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Western Juniper Field Guide: Asking the Right Questions to Select Appropriate Management Actions

Circular 1321

This is contribution number 01 of the Sagebrush Steppe Treatment Evaluation Project (SageSTEP), supported by funds from the U.S. Joint Fire Science Program. Partial support for this guide was provided by U.S. Geological Survey Forest and Rangeland Ecosystem Science Center.
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Abstract

Introduction Strong evidence indicates that western juniper has significantly expanded its range since the late 1800s by encroaching into landscapes once dominated by shrubs and herbaceous vegetation (fig. 1). Woodland expansion affects soil resources, plant community structure and composition, water, nutrient and fire cycles, forage production, wildlife habitat, and biodiversity. Goals of juniper management include an attempt to restore ecosystem function and a more balanced plant community that includes shrubs, grasses, and forbs, and to increase ecosystem resilience to disturbances. Developing a management strategy can be a difficult task due to uncertainty about how vegetation, soils, hydrologic function, and wildlife will respond to treatments.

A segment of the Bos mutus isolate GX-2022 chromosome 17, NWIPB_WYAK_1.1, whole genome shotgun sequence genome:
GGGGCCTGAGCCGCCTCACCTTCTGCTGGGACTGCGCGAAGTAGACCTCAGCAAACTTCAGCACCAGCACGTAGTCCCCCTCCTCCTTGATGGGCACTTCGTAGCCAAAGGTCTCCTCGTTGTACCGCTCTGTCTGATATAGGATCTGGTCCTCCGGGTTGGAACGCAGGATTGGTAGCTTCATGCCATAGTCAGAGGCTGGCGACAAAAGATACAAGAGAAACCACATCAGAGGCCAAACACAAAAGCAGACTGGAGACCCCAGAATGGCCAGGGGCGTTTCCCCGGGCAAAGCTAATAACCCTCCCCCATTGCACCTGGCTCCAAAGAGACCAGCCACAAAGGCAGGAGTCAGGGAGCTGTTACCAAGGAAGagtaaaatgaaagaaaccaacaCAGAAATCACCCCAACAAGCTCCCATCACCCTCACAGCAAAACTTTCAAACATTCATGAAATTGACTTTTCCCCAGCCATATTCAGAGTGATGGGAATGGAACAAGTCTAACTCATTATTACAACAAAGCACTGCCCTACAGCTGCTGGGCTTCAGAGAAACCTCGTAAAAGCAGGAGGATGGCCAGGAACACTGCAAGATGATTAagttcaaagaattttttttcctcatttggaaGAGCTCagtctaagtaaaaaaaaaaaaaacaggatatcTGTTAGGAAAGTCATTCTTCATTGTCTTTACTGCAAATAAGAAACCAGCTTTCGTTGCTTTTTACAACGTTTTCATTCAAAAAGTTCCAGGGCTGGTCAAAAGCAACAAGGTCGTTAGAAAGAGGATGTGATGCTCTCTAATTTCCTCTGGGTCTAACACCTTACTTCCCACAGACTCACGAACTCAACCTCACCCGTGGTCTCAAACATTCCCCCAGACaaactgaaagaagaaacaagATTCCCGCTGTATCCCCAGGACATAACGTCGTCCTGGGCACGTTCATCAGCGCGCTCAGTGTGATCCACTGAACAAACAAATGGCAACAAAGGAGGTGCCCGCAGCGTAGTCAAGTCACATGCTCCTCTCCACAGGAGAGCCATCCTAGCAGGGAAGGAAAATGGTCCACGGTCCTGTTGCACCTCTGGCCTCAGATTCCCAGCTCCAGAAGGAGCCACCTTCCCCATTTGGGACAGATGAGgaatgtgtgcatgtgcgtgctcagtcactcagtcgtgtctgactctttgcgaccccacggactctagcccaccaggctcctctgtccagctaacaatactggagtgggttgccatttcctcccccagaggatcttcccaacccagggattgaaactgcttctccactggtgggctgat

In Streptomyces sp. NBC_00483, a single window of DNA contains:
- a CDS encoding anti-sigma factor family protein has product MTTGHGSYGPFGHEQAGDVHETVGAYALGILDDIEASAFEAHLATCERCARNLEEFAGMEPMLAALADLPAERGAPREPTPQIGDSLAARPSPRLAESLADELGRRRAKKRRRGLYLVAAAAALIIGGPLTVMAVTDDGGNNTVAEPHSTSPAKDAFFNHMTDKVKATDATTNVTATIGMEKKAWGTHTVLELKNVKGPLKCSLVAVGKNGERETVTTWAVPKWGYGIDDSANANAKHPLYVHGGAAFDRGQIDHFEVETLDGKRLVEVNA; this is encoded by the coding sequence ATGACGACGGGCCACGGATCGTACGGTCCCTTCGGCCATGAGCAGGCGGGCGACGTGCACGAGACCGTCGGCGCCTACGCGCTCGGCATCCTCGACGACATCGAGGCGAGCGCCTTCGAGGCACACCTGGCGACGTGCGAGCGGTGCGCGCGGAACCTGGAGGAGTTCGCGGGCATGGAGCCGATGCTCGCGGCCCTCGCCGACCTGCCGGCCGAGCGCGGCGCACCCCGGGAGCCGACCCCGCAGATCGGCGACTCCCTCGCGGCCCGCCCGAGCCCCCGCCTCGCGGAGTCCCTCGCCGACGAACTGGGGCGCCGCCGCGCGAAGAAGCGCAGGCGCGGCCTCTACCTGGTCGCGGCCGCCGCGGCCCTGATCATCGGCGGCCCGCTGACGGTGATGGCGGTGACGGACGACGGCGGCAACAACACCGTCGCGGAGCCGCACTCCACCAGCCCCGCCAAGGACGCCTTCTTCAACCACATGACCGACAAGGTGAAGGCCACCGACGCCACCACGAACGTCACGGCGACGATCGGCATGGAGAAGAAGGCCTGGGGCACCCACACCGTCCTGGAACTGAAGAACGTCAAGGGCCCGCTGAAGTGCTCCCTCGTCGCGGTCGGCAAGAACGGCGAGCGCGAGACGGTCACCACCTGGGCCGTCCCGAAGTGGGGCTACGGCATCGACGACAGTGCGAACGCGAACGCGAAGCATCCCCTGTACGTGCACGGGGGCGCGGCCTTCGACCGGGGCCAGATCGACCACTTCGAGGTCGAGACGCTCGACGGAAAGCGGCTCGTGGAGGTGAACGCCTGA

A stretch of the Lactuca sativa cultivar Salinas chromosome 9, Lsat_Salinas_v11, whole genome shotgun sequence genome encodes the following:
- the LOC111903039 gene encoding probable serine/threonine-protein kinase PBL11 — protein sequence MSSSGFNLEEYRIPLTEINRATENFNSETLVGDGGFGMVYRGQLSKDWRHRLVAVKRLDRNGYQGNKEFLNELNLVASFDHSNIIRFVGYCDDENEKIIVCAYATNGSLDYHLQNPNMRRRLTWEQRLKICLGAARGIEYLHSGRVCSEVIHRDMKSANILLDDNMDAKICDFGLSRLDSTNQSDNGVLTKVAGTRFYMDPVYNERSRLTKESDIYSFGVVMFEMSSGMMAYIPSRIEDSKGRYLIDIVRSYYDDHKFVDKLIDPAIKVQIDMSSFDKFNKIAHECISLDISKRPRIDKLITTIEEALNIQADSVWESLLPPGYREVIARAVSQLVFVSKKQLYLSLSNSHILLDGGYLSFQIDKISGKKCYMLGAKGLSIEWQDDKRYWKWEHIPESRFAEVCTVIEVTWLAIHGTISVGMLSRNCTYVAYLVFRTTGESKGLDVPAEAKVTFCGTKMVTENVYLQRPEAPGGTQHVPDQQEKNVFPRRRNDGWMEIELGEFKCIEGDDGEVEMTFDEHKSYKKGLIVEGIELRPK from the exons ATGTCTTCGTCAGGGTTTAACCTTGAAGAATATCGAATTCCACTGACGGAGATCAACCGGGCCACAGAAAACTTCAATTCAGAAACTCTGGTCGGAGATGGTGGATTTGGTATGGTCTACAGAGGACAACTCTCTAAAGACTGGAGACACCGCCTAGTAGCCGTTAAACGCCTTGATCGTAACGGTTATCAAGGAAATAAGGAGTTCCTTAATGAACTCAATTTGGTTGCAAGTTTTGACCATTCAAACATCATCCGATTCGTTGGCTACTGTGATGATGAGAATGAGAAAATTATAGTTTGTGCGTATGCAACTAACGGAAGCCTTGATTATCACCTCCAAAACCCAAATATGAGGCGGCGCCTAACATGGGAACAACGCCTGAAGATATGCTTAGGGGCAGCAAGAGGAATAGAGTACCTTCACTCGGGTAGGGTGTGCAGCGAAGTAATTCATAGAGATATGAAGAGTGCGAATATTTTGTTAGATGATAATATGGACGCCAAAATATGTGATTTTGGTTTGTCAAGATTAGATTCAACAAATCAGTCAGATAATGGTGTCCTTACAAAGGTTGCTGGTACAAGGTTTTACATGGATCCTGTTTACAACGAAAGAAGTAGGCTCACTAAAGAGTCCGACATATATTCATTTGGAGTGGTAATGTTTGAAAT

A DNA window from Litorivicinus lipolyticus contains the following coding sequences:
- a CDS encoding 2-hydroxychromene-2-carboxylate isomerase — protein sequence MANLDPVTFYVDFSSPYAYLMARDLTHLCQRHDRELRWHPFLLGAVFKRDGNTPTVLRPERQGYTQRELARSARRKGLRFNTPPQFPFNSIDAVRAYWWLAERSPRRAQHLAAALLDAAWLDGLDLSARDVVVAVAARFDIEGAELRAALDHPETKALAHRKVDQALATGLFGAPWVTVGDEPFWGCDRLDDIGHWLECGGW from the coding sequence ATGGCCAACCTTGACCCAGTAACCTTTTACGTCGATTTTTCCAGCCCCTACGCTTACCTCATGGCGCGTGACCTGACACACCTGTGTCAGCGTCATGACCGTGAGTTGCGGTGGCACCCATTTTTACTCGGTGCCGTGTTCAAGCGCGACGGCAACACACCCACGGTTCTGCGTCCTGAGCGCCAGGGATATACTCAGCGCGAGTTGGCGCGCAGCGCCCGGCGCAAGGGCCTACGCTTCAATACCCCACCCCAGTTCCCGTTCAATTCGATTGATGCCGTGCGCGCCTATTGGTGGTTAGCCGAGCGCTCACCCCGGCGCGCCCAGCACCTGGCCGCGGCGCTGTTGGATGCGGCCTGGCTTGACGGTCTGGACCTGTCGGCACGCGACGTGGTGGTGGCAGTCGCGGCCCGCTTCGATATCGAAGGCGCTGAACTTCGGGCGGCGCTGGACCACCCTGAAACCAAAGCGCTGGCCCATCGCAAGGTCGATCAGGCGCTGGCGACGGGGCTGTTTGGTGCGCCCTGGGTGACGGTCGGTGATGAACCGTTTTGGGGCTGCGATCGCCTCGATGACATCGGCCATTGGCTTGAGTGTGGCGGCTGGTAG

Additional Publication Details

Publication type:
Report
Publication Subtype:
USGS Numbered Series
Title:
Western Juniper Field Guide: Asking the Right Questions to Select Appropriate Management Actions
Series title:
Circular
Series number:
1321
Edition:
-
Year Published:
2007
Language:
ENGLISH
Publisher:
Geological Survey (U.S.)
Contributing office(s):
Forest and Rangeland Ecosystem Science Center
Description:
viii, 63 p.